This strikes me as highly concerning, because it strongly implies a world where nobody thinks about orphans, domestic abuse, or any number of issues where a parent’s “ownership” of a child might not serve the child’s benefit. And even if we ignore that, surely some non-zero number of children and their guardians would see this as an enormous opportunity. Presumably, the Federation hasn’t put an end to boarding school, for example, which seems like a potential analogy for this situation; in fact, in the next couple of years, I believe that we’ll learn that multiple members of our crew attended boarding schools.
CRUSHER: Wesley! They’ve taken my son.
We see some civilian clothes, during the sequence where the children vanish, though it seems interesting that the majority of adults spend time around their own children in uniform.
RADUE: Greetings, Wesley Crusher. The Custodian indicated that you would be the leader.
Five kids in ages from maybe five to ten, plus a sixteen- or seventeen-year-old, and their supercomputer believes that the near-adult might become the leader of the group? Color me surprised.
In any case, something to watch our for, while we wander around with the kids: It looks like Alexandra—the youngest of the group, with the red hair—has a toy tribble, or at least something like one.
RADUE: A unit is a group where those of similar talents and interests live together.
WESLEY: Do you mean like a family.
That doesn’t sound like any family that I’ve ever seen. And yet, Wesley immediately pieces that together. Think about that in contrast to Troi suggesting that humans have special attachments to their children, the difference between the family as an emotional unit and the family as a unit of productivity.
HARRY: I’m not an artist.
ACCOLAN: You will be. And a great one.
OK, that sounds like families that I’ve seen…
DATA: We may be more successful in deciphering the code they use to transport through the magnetic shield.
PICARD: Can you do that?
DATA: Eventually, sir. I am working on it now but the number of permutations is almost endless.
In the software industry, we call that an inability to “do that,” actually, and we don’t call “almost endless permutations” a route to more success.
We’ve seen this sort of behavior frequently, from Scott’s admission that he exaggerates his repair estimates (and disrupts everybody else’s schedule) to look like a hero in The Search for Spock, to the bogus precision in episodes like Angel One. All three behaviors show a culture where seeming especially engaged with a problem carries a higher status than getting a solution to the problem.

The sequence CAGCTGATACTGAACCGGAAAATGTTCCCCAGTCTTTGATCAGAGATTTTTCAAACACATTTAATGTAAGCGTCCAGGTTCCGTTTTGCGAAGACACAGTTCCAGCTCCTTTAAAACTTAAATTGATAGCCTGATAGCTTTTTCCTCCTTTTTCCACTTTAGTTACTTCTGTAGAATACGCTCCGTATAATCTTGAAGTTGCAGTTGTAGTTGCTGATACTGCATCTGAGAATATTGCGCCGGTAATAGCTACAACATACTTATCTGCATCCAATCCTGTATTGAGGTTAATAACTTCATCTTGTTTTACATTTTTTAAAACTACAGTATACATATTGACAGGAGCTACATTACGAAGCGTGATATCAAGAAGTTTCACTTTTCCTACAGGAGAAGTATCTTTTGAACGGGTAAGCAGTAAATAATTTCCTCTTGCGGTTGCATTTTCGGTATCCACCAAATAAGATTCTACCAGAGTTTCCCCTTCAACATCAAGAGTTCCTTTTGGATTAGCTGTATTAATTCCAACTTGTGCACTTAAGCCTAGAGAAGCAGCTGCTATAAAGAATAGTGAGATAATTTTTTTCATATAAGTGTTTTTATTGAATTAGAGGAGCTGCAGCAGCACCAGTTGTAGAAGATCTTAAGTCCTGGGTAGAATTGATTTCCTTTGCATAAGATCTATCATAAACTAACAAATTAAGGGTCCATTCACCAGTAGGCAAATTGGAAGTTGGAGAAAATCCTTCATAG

WESLEY: It will take him years to learn to do that.
Harry looks to be maybe eight years old. Do we really think that he can’t afford those years to become good at something that he will probably love? I raise this issue, because nobody cared how long it would take Harry to master calculus or whatever, so this seems to indicate—at least for Wesley–that art has a much lower cultural priority. This would certainly reflect the lack of art seen in the series.
DATA: I am not aware of Regulation six-point-five-seven.
PICARD: No, Data. Neither am I.
Once again, Picard has decided to lie to a random alien in hopes of an advantage in negotiations.
CRUSHER: The radiation levels on Aldea have been building up over a long period of time. It is similar to what was experienced on Earth in the twenty-first century. When the ozone layer had deteriorated and the surface of the planet was flooded with ultraviolet radiation.
PICARD: The shield that protected your world in one way is weakening it in another. It is the radiation of your own sun that is destroying you.
While this probably sounds effectively meaningless to my younger readers, this period’s big, looming existential crisis involved depletion of the ozone layer. In fact, as The Next Generation launched, most countries had recently signed on to the Montreal Protocol, often described as the most successful environmental treaty in history…explaining why you younger folks have no idea why they dedicated so much of this script to ozone-shaming.
This episode tells us that elementary school teaches calculus, and shows us more solid-pastel civilian clothing, but not too much else.
What little we see in this episode mostly involves posturing for dominance, primarily around who gets to “own” the story of Aldea.
Picard also comes off as childish, in this episode. Not only does he appear angry when Riker gives the lecture about Aldea, but it shocks him when they answer his call, and then tries to claim that they didn’t exist until he called them.
Despite all evidence in the franchise to the contrary, the crew asserts that humans have an unusual attachment to their children, with no qualifications. They seem to insist that this would hold true, regardless of circumstances, which strongly implies that society no longer acknowledges unhappy families. By contrast, Wesley identifies a family as a group of people with “similar talents and interests,” with no references to emotional bonds; Wesley also acts like a child taking years to learn a craft at which they have a good chance to excel would waste the child’s time.
We continue to see the strange approach to precision and accuracy, with Data claiming that he sees more success in cracking a code than more direct routes, then going on to explain why he can’t crack the code.
Picard also returns to the idea that he can lie to alien governments carries, as long as it gives him some advantage.
In seven days, we watch the Enterprise argue with the angriest sand that you’ve ever seen, in Home Soil.
Credits: The header image is Mystery Legend Atlántida by George Grie, made available under the terms of the Creative Commons Attribution Share-Alike 4.0 International license.